Oregon is failing to provide our students the quality education they deserve, our seniors the care they need, and health care to those still going without. The main reason is that we tax corporations less than any other state in the nation. Measure 97 will go a long way toward fixing this situation.
Disappearing corporate taxes
Corporations operating in Oregon have largely stopped paying state income taxes. Today, corporations pay just 6.7 percent of all Oregon income taxes. Thirty years ago, it was 18.5 percent. Corporations pay so little in Oregon taxes that the state raises more revenue from the state lottery – a notoriously regressive tax on the poor. Absent any significant policy change, the corporate share of Oregon income taxes is projected to fall even further, to just 4.6 percent by the mid-2020s.
The Anderson Economic Group compared the total amount of state and local taxes businesses actually pay in each state to their pre-tax business profits. It found Oregon dead last among the states, and it has been for the past three years. Oregon would need to raise an additional $3.5 billion a year in business taxes just to reach the national median.
In short, making corporations pay their fair share of taxes is the only reasonable way to generate the funds we need to improve the quality of our schools, health care, and senior services.
Shortchanging our services
Legislators are currently talking about 7 to 10 percent cuts in the next state budget, given forecasts of a $1.35 billion budget deficit. We can’t allow that.
Oregon already has the fourth-worst high school graduation rates in the country, the third-largest class sizes, and a school year that averages a full two weeks less than the minimum most states require. We face a $1 billion yearly funding gap according to our Quality Education Model, the state’s guide to K-12 funding priorities. Closing that gap will only get us back to where we were before we implemented Measure 5’s skewed property tax reform 25 years ago. Right now, Oregon ranks 40th among the 50 states in per pupil K-12 spending, adjusted for the cost of living. The 2016 Quality Counts Oregon Report gives the state a D+ for school finance and a D for K-12 achievement. It doesn’t give out F’s!
We also need to expand public senior services, as two-thirds of Oregon retirees have no personal retirement savings. Over the past 10 years, there has been a 61 percent increase in the number of seniors living in poverty. We need to invest now in senior health care services to be ready for the “silver tsunami” of aging baby boomers.
As for health care: Oregon ranks 31st in per-capita public health spending, some 20 percent below the median. One in 10 Oregonians still lack medical insurance. Even those with insurance sometimes go without the care they need, because co-payments are more than they can afford.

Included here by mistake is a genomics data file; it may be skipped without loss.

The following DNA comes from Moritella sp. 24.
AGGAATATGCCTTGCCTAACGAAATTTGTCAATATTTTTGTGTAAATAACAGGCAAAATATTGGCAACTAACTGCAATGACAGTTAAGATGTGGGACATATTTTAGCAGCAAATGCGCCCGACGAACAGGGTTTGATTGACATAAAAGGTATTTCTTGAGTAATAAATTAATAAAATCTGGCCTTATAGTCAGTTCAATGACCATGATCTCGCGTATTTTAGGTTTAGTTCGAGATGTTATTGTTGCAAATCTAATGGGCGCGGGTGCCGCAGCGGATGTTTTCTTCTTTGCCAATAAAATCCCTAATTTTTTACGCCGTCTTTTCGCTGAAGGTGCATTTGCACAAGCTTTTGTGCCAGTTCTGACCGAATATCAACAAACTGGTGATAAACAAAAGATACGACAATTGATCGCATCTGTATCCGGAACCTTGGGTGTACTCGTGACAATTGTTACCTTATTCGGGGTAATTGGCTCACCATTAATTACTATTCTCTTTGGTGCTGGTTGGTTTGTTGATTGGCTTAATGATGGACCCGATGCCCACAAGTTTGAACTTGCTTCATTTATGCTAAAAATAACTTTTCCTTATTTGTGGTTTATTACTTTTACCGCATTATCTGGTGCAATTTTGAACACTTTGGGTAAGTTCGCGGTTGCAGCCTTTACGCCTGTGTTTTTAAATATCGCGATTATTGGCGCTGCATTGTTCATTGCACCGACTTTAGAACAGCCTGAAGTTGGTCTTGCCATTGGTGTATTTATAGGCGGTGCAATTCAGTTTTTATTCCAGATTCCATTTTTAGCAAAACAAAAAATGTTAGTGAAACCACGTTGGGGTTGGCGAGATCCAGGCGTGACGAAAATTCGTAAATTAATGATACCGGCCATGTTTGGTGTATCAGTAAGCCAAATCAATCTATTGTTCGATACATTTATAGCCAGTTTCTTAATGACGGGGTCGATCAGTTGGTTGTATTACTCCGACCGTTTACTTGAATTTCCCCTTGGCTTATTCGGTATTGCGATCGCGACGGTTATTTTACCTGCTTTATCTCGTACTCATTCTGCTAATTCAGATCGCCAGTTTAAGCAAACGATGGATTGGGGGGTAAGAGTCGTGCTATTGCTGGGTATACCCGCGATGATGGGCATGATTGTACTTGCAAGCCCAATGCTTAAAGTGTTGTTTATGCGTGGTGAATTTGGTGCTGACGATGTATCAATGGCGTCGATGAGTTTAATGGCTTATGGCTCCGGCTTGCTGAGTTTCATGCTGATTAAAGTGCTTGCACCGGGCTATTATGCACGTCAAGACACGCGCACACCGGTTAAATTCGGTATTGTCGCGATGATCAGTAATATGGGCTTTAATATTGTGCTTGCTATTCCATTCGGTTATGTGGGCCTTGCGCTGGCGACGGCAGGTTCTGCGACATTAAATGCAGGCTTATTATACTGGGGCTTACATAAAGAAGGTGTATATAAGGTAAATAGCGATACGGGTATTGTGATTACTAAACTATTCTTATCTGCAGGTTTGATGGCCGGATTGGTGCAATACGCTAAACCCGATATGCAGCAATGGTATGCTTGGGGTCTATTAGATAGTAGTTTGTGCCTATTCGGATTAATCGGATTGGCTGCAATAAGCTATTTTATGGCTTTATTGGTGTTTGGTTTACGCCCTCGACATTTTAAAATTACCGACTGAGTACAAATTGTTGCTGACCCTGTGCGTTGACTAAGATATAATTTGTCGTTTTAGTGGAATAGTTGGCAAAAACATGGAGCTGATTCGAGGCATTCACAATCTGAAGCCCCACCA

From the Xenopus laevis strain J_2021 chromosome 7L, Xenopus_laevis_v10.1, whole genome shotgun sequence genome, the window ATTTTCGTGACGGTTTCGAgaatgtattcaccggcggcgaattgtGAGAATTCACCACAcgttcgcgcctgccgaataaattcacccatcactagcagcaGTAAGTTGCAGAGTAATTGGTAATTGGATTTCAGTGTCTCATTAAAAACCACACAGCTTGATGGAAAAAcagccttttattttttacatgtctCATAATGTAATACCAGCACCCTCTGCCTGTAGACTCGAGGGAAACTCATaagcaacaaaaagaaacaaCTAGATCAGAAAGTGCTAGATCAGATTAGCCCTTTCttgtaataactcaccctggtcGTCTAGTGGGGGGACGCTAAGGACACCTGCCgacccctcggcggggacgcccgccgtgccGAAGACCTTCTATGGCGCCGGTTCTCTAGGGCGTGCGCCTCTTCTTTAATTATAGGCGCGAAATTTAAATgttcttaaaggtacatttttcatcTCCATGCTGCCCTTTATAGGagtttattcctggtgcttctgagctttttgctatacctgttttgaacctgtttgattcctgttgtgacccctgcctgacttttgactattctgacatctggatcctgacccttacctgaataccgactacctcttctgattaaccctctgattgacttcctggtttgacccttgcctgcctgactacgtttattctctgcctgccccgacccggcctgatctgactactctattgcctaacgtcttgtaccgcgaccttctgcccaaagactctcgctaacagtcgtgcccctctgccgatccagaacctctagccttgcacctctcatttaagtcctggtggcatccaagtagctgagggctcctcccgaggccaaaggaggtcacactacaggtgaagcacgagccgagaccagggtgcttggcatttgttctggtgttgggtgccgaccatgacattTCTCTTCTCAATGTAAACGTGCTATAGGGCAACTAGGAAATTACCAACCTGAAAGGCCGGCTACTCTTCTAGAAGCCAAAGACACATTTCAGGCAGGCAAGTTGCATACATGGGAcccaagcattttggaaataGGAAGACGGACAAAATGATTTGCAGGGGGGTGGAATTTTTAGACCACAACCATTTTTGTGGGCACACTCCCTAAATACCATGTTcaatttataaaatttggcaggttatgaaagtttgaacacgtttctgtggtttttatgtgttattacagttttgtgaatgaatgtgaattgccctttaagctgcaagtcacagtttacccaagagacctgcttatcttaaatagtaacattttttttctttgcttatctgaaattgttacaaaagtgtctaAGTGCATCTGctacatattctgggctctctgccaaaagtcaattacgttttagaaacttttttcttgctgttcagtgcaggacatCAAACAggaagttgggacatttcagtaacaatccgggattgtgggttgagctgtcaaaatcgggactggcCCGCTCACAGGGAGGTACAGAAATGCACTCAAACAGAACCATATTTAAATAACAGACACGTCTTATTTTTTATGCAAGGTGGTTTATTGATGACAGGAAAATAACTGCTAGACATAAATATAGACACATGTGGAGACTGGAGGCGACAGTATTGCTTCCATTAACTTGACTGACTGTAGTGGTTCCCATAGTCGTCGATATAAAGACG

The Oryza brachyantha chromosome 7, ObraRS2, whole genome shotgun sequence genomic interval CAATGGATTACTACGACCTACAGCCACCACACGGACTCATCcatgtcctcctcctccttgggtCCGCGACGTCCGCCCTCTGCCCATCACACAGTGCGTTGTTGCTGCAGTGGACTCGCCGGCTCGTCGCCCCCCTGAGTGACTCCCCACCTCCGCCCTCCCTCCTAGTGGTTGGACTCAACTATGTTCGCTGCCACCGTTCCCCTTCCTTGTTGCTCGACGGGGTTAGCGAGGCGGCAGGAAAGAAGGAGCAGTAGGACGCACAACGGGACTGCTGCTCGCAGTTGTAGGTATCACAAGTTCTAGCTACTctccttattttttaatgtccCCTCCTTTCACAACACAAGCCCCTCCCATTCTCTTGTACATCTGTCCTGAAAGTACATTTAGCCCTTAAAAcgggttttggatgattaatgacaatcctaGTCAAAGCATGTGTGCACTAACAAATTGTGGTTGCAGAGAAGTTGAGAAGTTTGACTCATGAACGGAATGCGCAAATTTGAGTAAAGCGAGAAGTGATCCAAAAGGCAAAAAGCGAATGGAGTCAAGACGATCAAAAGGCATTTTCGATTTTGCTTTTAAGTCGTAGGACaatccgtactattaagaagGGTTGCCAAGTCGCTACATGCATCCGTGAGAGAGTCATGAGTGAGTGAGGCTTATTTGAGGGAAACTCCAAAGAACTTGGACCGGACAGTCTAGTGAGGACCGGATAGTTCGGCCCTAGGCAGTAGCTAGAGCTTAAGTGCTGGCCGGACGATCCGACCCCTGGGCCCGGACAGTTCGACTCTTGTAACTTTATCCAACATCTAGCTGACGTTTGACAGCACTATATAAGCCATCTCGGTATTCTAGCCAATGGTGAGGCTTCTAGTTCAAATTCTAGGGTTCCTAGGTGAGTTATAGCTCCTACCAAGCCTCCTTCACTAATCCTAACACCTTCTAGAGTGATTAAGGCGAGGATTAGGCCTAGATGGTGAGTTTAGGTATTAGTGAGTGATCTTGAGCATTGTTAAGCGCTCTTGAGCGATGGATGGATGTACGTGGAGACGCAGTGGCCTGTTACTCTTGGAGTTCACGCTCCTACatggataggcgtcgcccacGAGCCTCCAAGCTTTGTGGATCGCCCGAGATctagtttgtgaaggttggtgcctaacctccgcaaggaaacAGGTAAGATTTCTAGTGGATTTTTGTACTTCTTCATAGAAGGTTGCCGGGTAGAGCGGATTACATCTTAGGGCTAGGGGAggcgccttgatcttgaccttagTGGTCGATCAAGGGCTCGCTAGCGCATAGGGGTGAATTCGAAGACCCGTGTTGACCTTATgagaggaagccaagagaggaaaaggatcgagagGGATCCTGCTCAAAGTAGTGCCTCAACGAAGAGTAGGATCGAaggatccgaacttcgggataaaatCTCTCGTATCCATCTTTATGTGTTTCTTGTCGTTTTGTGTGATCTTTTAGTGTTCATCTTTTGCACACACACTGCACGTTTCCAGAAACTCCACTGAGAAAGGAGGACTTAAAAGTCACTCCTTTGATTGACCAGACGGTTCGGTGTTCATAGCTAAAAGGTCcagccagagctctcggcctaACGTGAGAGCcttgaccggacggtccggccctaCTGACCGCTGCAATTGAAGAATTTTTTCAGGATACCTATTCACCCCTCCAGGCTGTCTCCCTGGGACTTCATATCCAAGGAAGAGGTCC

Measure 97 makes one simple change in the existing tax code: It raises Oregon’s minimum tax on the largest corporations selling in the state, C corporations with more than $25 million in Oregon sales, to $30,001 plus 2.5 percent of the amount of their sales above $25 million. The Oregon Legislative Revenue Office reports that this will affect only 1,051 corporations – roughly one-quarter of 1 percent of all businesses in Oregon. The LRO estimates it will raise an extra $3 billion in revenues per year that the measure directs to be spent on education, health care and elder care. More than half this revenue will come from the 50 largest C corporations operating in the state.
Who will pay?
Opponents want you to believe that the relatively few Oregon businesses that Measure 97 affects will pass the burden of the tax on to Oregon consumers. If this were true, they would not be poised to spend more to defeat Measure 97 than has ever been spent on a ballot measure in state history.
It is not true because these corporations must compete for customers with the 99.75 percent of Oregon businesses unaffected by the measure. And it is also not true because large corporations like Walmart, Target, Costco, Safeway and Kroger, which owns Fred Meyer, follow national pricing strategies; generally charging the same price for products in every state in which they operate, despite significant differences in state tax rates and other costs. They certainly aren’t charging Oregonians lower prices because of our super-low corporate taxes now.
Good for the Oregon economy
Measure 97 gives us the best chance in a generation to turn Oregon around. It will allow us to significantly strengthen our schools, senior services and health care. It will also give us a larger and more stable tax base. And the combination can be expected to attract new businesses, leading to more jobs and a stronger economy.
I strongly recommend a yes vote on Measure 97.
Martin Hart-Landsberg is a professor emeritus of economics at Lewis & Clark College.